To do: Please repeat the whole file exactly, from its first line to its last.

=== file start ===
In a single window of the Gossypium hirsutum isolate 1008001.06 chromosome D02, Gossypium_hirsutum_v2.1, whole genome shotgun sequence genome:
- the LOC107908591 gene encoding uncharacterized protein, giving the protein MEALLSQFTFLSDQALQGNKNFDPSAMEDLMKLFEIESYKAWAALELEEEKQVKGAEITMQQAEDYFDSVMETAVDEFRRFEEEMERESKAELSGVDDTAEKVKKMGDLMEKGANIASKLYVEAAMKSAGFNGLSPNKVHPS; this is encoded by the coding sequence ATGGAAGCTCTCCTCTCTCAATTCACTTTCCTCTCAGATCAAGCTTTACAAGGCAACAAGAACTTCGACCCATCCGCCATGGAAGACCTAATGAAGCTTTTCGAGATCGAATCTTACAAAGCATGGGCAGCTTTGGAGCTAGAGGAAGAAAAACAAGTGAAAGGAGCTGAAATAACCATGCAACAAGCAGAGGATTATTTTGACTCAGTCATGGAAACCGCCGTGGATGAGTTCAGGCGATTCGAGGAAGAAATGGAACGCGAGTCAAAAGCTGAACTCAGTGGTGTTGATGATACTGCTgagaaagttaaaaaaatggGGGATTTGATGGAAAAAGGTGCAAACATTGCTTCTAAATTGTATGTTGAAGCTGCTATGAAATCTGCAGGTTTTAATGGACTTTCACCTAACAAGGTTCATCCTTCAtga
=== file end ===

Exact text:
In a single window of the Gossypium hirsutum isolate 1008001.06 chromosome D02, Gossypium_hirsutum_v2.1, whole genome shotgun sequence genome:
- the LOC107908591 gene encoding uncharacterized protein, giving the protein MEALLSQFTFLSDQALQGNKNFDPSAMEDLMKLFEIESYKAWAALELEEEKQVKGAEITMQQAEDYFDSVMETAVDEFRRFEEEMERESKAELSGVDDTAEKVKKMGDLMEKGANIASKLYVEAAMKSAGFNGLSPNKVHPS; this is encoded by the coding sequence ATGGAAGCTCTCCTCTCTCAATTCACTTTCCTCTCAGATCAAGCTTTACAAGGCAACAAGAACTTCGACCCATCCGCCATGGAAGACCTAATGAAGCTTTTCGAGATCGAATCTTACAAAGCATGGGCAGCTTTGGAGCTAGAGGAAGAAAAACAAGTGAAAGGAGCTGAAATAACCATGCAACAAGCAGAGGATTATTTTGACTCAGTCATGGAAACCGCCGTGGATGAGTTCAGGCGATTCGAGGAAGAAATGGAACGCGAGTCAAAAGCTGAACTCAGTGGTGTTGATGATACTGCTgagaaagttaaaaaaatggGGGATTTGATGGAAAAAGGTGCAAACATTGCTTCTAAATTGTATGTTGAAGCTGCTATGAAATCTGCAGGTTTTAATGGACTTTCACCTAACAAGGTTCATCCTTCAtga